... inversion of conservative principles was, that the movement of Slavery is towards barbarism, while the movement of all countries in which labor is not positively chattellized is towards freedom and civilization. True conservatism, it must never be forgotten, is the refusal to give up a positive, though imperfect good, for a possible, but uncertain improvement: in the United States it has been misused to denote the cowardly surrender of a positive good from a fear to resist the innovations of ...
— Atlantic Monthly, Vol. 9, No. 55, May, 1862 • Various

... describe what followed? Not adequately, only by imperfect hints. These two faced each other, Rosa and the apparition. She uttered no word. But I, in my stupor, knew that she was interceding with the spectre for my life. Her lovely eyes spoke to it of its old love, its old magnanimity, and in the name of that love and that magnanimity ...
— The Ghost - A Modern Fantasy • Arnold Bennett

... nightmare of the nations, in which Europe had gone mad, revelling in superhuman bloodshed and destruction,—a conflict in which more than earthly forces had been let loose, accomplishing a carnage so immense that the mind could only form a dim and imperfect conception of it. And now this red tide of desolation had swept up to the western verge of the Continent, and was there gathering strength and volume day by day against the hour when it should burst and oversweep the narrow strip ...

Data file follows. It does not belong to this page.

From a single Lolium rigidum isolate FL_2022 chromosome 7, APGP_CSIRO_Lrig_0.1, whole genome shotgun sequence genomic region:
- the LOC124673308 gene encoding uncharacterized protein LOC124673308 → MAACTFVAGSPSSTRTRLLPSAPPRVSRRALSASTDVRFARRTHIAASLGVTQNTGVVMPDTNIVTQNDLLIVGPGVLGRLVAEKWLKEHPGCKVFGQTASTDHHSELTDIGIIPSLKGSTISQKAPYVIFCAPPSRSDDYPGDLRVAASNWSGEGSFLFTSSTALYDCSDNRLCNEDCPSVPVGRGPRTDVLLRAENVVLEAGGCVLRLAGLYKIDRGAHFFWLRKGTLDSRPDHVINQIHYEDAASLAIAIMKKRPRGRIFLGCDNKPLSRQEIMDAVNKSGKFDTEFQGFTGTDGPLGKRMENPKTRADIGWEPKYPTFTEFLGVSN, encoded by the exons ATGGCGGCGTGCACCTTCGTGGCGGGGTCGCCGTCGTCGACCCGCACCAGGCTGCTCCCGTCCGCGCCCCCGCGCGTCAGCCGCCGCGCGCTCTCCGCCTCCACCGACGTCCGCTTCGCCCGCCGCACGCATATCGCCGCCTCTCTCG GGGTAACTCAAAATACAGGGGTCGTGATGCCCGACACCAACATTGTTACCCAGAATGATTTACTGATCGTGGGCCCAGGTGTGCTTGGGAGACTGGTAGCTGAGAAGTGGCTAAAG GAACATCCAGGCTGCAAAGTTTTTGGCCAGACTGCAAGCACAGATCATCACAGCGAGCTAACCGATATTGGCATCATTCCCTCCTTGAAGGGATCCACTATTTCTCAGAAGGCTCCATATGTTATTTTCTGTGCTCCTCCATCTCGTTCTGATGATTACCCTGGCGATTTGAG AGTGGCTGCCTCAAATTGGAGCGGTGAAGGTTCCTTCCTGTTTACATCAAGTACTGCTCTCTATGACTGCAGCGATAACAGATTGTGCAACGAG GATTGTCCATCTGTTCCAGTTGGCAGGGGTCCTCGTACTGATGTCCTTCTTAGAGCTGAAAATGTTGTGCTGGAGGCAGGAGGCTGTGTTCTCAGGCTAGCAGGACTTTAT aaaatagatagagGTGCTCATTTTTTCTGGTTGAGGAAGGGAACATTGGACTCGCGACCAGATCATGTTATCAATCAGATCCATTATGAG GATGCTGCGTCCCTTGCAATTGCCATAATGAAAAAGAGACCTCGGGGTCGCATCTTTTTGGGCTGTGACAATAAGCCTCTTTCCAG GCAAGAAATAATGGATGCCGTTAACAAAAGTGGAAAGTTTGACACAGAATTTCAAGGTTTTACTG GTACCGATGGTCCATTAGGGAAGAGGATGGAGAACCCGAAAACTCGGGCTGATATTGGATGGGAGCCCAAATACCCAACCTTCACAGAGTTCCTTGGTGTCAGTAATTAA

— The Angel of the Revolution - A Tale of the Coming Terror • George Griffith

... rooms with imperfect ceilings it is easy to disguise this by using a paper with a small design in the same tone. A perfectly plain ceiling paper will show every defect in the ...
— The Art of Interior Decoration • Grace Wood

... imperfect rest, Which these bewilder'd spirits share! Welcome this tumult of the breast, After the ...
— Poems • Matilda Betham

... means employed by Nature to diversify species, a means which comes into play whenever the environment changes. The cause of the great diversity shown by animal species is indeed ultimately to be sought in the environment. As the imperfect and earliest forms developed they spread over the earth and invaded the utmost corners of it:—"One can imagine what an enormous variety of habitats, stations, climates, available foods, environing media, etc., animals and plants have had to endure, ...
— Form and Function - A Contribution to the History of Animal Morphology • E. S. (Edward Stuart) Russell